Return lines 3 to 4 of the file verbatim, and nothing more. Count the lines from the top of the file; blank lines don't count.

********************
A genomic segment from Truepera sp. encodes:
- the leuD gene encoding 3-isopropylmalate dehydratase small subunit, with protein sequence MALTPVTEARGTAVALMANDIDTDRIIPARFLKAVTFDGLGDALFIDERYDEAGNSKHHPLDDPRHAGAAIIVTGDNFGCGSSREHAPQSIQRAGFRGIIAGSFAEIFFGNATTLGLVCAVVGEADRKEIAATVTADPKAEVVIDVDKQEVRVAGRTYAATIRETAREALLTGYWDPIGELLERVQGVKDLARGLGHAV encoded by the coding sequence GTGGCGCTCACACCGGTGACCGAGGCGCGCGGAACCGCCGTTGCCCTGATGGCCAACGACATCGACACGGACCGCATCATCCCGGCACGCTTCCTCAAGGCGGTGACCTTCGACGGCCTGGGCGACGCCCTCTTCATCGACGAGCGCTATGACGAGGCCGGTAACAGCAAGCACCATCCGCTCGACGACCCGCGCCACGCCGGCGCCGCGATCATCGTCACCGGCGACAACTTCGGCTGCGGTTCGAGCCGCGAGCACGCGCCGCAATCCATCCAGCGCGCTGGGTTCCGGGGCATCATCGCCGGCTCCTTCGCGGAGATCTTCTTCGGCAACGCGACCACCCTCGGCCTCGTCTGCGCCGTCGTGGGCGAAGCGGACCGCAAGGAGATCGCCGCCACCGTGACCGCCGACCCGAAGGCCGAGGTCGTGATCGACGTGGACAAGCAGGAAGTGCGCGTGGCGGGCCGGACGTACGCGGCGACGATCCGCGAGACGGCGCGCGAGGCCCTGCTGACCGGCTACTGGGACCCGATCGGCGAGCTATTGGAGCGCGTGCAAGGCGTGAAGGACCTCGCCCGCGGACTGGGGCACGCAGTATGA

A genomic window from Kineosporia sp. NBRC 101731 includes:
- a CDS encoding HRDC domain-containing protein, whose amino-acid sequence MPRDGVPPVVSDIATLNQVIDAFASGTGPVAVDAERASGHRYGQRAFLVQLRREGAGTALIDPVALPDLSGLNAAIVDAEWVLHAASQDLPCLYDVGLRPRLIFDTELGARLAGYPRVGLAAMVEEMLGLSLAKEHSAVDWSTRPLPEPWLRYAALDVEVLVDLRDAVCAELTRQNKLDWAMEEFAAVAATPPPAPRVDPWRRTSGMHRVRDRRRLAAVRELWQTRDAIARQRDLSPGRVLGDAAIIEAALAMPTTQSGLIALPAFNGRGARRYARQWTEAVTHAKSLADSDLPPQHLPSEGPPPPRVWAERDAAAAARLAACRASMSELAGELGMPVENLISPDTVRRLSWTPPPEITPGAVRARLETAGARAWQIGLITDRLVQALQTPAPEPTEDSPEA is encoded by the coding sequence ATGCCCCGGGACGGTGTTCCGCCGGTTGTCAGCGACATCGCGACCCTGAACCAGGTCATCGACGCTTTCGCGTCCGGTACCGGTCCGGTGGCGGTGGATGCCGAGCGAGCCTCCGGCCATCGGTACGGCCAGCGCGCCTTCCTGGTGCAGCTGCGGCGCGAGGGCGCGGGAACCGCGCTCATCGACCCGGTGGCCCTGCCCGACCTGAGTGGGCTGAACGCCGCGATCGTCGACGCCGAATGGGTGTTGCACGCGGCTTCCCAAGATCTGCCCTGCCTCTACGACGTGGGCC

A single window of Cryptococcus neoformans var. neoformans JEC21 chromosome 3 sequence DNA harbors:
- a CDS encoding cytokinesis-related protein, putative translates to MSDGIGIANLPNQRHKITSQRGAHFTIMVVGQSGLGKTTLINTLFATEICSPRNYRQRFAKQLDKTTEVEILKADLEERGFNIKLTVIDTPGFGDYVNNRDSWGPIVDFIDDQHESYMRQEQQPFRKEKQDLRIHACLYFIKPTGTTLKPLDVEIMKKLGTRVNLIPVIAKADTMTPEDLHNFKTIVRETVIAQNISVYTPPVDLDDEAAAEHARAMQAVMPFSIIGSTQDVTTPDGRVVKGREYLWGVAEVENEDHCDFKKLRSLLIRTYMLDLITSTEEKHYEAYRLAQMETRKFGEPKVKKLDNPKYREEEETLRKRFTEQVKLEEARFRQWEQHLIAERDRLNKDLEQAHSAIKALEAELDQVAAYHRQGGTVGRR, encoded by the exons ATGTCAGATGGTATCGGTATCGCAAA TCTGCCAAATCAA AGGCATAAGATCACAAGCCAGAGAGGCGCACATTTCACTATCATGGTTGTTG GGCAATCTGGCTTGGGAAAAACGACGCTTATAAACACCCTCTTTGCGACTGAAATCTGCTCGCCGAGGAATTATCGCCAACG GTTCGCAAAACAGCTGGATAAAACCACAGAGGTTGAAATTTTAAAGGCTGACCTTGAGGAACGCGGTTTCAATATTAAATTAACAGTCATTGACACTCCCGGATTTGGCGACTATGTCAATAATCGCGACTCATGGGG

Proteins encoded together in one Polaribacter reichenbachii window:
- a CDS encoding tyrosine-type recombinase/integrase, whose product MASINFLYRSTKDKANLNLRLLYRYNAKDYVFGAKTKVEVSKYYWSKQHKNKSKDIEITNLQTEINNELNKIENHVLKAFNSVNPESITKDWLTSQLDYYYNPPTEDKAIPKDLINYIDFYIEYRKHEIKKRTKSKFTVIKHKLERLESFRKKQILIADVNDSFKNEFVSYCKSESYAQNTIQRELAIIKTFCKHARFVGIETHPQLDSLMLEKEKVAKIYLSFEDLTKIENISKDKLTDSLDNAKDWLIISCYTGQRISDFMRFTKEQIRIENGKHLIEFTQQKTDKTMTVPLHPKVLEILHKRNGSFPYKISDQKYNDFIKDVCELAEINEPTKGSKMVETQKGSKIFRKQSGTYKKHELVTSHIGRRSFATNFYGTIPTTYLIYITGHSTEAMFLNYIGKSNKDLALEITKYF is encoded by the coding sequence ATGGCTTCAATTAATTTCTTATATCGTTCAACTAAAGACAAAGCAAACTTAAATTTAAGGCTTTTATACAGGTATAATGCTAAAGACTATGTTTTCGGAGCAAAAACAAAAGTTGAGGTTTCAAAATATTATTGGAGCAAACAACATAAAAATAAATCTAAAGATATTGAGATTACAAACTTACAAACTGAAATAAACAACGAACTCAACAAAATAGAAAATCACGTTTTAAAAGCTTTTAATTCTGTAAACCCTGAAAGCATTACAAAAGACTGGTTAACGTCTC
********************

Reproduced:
A genomic window from Kineosporia sp. NBRC 101731 includes:
- a CDS encoding HRDC domain-containing protein, whose amino-acid sequence MPRDGVPPVVSDIATLNQVIDAFASGTGPVAVDAERASGHRYGQRAFLVQLRREGAGTALIDPVALPDLSGLNAAIVDAEWVLHAASQDLPCLYDVGLRPRLIFDTELGARLAGYPRVGLAAMVEEMLGLSLAKEHSAVDWSTRPLPEPWLRYAALDVEVLVDLRDAVCAELTRQNKLDWAMEEFAAVAATPPPAPRVDPWRRTSGMHRVRDRRRLAAVRELWQTRDAIARQRDLSPGRVLGDAAIIEAALAMPTTQSGLIALPAFNGRGARRYARQWTEAVTHAKSLADSDLPPQHLPSEGPPPPRVWAERDAAAAARLAACRASMSELAGELGMPVENLISPDTVRRLSWTPPPEITPGAVRARLETAGARAWQIGLITDRLVQALQTPAPEPTEDSPEA is encoded by the coding sequence ATGCCCCGGGACGGTGTTCCGCCGGTTGTCAGCGACATCGCGACCCTGAACCAGGTCATCGACGCTTTCGCGTCCGGTACCGGTCCGGTGGCGGTGGATGCCGAGCGAGCCTCCGGCCATCGGTACGGCCAGCGCGCCTTCCTGGTGCAGCTGCGGCGCGAGGGCGCGGGAACCGCGCTCATCGACCCGGTGGCCCTGCCCGACCTGAGTGGGCTGAACGCCGCGATCGTCGACGCCGAATGGGTGTTGCACGCGGCTTCCCAAGATCTGCCCTGCCTCTACGACGTGGGCC